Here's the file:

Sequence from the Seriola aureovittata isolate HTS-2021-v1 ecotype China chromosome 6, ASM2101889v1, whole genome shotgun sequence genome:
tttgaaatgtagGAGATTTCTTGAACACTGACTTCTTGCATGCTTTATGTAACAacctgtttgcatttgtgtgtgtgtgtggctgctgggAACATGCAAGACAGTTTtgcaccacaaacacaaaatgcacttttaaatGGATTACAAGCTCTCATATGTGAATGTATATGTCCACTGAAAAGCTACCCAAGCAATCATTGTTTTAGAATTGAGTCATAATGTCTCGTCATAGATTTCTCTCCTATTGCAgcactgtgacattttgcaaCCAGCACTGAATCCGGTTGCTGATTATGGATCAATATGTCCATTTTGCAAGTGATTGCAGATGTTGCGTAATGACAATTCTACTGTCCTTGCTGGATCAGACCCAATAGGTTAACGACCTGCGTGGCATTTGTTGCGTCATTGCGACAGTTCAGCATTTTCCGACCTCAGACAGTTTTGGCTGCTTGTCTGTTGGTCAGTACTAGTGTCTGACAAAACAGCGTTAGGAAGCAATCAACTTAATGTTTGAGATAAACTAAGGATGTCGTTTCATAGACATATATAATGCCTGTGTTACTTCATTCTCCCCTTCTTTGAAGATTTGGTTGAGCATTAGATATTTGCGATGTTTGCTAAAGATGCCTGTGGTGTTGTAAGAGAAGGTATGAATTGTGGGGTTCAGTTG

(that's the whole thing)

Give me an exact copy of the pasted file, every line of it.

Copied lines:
Sequence from the Seriola aureovittata isolate HTS-2021-v1 ecotype China chromosome 6, ASM2101889v1, whole genome shotgun sequence genome:
tttgaaatgtagGAGATTTCTTGAACACTGACTTCTTGCATGCTTTATGTAACAacctgtttgcatttgtgtgtgtgtgtggctgctgggAACATGCAAGACAGTTTtgcaccacaaacacaaaatgcacttttaaatGGATTACAAGCTCTCATATGTGAATGTATATGTCCACTGAAAAGCTACCCAAGCAATCATTGTTTTAGAATTGAGTCATAATGTCTCGTCATAGATTTCTCTCCTATTGCAgcactgtgacattttgcaaCCAGCACTGAATCCGGTTGCTGATTATGGATCAATATGTCCATTTTGCAAGTGATTGCAGATGTTGCGTAATGACAATTCTACTGTCCTTGCTGGATCAGACCCAATAGGTTAACGACCTGCGTGGCATTTGTTGCGTCATTGCGACAGTTCAGCATTTTCCGACCTCAGACAGTTTTGGCTGCTTGTCTGTTGGTCAGTACTAGTGTCTGACAAAACAGCGTTAGGAAGCAATCAACTTAATGTTTGAGATAAACTAAGGATGTCGTTTCATAGACATATATAATGCCTGTGTTACTTCATTCTCCCCTTCTTTGAAGATTTGGTTGAGCATTAGATATTTGCGATGTTTGCTAAAGATGCCTGTGGTGTTGTAAGAGAAGGTATGAATTGTGGGGTTCAGTTG